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Esophageal diverticula are called a disease of civilization, typical of inhabitants of developing countries, especially those over 40 years of age. Slight diverticula are usually nothing to worry about. The problem is larger diverticula which, if left untreated, can lead to, for example, serious inflammation. What are the causes and symptoms of esophageal diverticula? How is this condition treated? Which complications are the most dangerous?

Esophageal diverticulais a pouch-shaped bulge with a diameter of several millimeters to several centimeters, located in the wall of the esophagus. The formation of a diverticulum occurs as a result of a significant increase in esophageal pressure, which pushes the mucosa through the muscle layer. Esophageal diverticula can be single, most often found in the esophagus, or multiple.

Esophageal diverticula - causes and risk factors

There are congenital esophageal diverticula, which are the result of developmental disorders, and acquired esophageal diverticula, which result from the disease process (e.g. esophageal achalasia, mediastinal inflammatory disease, tuberculosis). In he althy people, esophageal diverticula are most often a consequence of an inadequate diet - rich in processed products and preservatives, and low in fiber. It's good to know that the incidence of diverticula increases with age.

Types and symptoms of esophageal diverticula

1. Pharyngophageal (Zenker) diverticulum

The diverticulum, which forms at the border of the lower pharynx and the esophagus, often causes throat tightness and the passage of food from the stomach into the esophagus without gagging. In addition, the patient may complain of belching and bad breath. With significant filling of the Zenker's diverticulum, you can feel it with your hand on the left side of the larynx.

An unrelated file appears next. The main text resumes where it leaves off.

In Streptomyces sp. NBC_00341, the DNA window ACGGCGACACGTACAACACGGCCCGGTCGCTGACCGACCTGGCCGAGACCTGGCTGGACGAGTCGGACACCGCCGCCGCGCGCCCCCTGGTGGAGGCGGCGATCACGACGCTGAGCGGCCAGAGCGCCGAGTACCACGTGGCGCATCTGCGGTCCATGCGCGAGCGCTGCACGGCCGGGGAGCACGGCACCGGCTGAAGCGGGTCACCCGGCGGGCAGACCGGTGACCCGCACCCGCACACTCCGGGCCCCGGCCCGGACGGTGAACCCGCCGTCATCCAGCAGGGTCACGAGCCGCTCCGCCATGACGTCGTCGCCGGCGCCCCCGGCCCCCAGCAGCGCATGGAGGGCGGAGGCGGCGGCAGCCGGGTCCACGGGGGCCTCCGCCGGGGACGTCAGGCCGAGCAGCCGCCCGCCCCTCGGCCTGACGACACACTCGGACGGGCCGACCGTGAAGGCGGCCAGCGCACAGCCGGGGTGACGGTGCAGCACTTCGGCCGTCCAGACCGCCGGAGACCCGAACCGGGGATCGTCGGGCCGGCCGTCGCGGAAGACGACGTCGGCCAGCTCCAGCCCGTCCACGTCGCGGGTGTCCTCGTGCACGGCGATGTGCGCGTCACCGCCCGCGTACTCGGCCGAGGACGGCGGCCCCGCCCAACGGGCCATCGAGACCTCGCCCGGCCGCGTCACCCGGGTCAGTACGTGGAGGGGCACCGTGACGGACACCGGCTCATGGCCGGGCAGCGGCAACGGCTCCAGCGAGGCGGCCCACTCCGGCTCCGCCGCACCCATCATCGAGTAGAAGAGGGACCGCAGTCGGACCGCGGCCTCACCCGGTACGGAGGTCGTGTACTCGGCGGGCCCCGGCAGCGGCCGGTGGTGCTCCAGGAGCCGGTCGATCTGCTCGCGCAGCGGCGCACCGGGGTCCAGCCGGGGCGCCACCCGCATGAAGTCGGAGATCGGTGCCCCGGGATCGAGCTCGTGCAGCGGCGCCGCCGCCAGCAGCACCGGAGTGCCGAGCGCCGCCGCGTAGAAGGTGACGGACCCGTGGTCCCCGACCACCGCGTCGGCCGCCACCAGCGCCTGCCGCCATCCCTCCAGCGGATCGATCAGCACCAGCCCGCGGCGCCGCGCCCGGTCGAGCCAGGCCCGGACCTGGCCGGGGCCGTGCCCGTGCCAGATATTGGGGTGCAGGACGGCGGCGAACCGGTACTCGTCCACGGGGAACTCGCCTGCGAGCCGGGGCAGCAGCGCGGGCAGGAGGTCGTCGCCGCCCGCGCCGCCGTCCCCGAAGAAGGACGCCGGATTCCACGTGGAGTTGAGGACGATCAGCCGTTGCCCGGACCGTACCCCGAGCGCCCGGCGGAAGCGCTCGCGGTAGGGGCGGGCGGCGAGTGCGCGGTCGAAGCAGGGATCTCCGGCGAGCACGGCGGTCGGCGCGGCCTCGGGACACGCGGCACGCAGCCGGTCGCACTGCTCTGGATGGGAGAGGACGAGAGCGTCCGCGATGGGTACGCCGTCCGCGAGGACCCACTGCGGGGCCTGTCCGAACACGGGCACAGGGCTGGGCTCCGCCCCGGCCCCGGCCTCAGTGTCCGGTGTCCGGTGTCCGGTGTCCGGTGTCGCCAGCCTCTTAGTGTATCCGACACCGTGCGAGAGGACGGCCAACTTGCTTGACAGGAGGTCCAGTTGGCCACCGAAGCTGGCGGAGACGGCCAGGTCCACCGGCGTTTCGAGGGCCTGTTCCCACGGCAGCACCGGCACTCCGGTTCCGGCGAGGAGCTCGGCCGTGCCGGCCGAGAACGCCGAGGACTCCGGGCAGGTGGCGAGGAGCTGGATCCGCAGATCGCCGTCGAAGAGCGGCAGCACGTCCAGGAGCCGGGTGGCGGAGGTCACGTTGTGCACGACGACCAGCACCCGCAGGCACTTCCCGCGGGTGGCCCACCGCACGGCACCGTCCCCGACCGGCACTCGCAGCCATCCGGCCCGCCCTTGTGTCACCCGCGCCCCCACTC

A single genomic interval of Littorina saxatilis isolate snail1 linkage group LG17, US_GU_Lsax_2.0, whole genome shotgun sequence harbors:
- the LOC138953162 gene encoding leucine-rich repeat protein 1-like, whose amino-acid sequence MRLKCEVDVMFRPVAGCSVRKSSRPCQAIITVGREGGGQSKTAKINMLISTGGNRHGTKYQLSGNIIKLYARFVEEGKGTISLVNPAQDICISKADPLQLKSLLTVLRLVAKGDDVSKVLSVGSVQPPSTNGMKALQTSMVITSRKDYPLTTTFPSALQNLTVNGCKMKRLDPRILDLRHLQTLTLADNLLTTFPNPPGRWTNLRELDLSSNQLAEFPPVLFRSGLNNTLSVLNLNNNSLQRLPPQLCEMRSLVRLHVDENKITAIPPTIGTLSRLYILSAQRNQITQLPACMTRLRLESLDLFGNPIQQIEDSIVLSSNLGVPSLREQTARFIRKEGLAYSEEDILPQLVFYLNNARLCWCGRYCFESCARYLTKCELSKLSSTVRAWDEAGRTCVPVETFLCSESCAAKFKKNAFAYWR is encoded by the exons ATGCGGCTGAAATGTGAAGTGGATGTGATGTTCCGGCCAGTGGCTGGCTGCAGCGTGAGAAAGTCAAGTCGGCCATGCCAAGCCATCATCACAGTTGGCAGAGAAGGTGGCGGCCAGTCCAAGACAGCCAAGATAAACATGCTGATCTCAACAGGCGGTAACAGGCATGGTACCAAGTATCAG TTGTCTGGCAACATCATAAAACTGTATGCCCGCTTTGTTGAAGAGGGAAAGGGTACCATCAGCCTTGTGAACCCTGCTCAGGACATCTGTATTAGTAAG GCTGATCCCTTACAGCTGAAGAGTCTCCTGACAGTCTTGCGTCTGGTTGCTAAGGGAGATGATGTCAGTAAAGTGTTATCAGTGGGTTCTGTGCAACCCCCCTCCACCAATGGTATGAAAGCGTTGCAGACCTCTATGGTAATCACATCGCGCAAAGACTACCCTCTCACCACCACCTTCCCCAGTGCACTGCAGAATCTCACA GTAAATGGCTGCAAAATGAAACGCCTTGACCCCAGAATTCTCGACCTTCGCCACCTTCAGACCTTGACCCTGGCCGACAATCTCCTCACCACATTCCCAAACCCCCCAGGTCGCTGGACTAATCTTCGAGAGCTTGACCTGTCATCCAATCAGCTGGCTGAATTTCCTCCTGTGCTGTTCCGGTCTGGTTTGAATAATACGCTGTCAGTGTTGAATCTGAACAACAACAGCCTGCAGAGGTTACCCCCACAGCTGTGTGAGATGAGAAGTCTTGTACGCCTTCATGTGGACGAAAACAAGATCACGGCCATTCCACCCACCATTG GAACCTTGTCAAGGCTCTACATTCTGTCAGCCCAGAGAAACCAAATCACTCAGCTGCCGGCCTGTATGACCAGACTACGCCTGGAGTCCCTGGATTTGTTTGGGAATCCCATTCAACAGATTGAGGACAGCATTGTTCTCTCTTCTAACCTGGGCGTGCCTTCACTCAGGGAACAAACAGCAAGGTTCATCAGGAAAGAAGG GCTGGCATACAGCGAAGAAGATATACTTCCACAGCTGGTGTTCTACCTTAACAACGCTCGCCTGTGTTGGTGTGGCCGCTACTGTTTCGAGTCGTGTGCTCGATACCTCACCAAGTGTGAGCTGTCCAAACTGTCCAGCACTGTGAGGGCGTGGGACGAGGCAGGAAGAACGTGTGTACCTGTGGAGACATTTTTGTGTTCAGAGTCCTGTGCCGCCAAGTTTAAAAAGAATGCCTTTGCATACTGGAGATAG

2. Esophageal diverticula

The diverticulum, which is located in the middle of the esophagus, usually does not show any characteristic symptoms because it is too small.

3. Diverticula in the supra-diaphragmatic esophagus

The supra-diaphragmatic diverticulum usually becomes symptomatic when it becomes large. It can cause hiccups, swallowing disorders and regurgitation.

In 20-30 percent of cases, symptoms such asincreasing difficulty in swallowing solid and liquid foods, regurgitation of undigested food, abdominal pain in the lower and left quadrants, constipation or diarrhea (sometimes alternating), bloating and excessive gas production.


A dangerouscomplication of esophageal diverticulamay be acute diverticulitis. Then fever and abdominal pain appear. The inflammatory process within the diverticula can lead to abscess formation, bleeding from the diverticulum, and even a perforation (perforation) of the diverticulum, which may result in peritonitis. Then immediate medical intervention is necessary.

In rare cases, the diverticulum may developsquamous cell carcinoma(most often from Zenker's diverticulum), which is mainly found in patients over 55 years of age with a large diverticulum.

Esophageal diverticula - diagnosis

If esophageal diverticula are suspected, X-rays with contrast are ordered. Endoscopic examination of the esophagus with specimen collection to exclude a neoplastic lesion also plays an important role in the diagnostic process. This type of test is not performed in people with complications. In such a situation, computed tomography is recommended.

Esophageal diverticula - treatment

Asymptomatic esophageal diverticula do not require treatment. If inflammation is found, anti-inflammatory treatment is required.

In periods of exacerbation of symptoms, a low-residual diet and periodic (1-2 days) liquid diets are recommended.

Significant difficulty in swallowing and any complications (e.g. hemorrhages, perforation, obstruction symptoms) require surgery.

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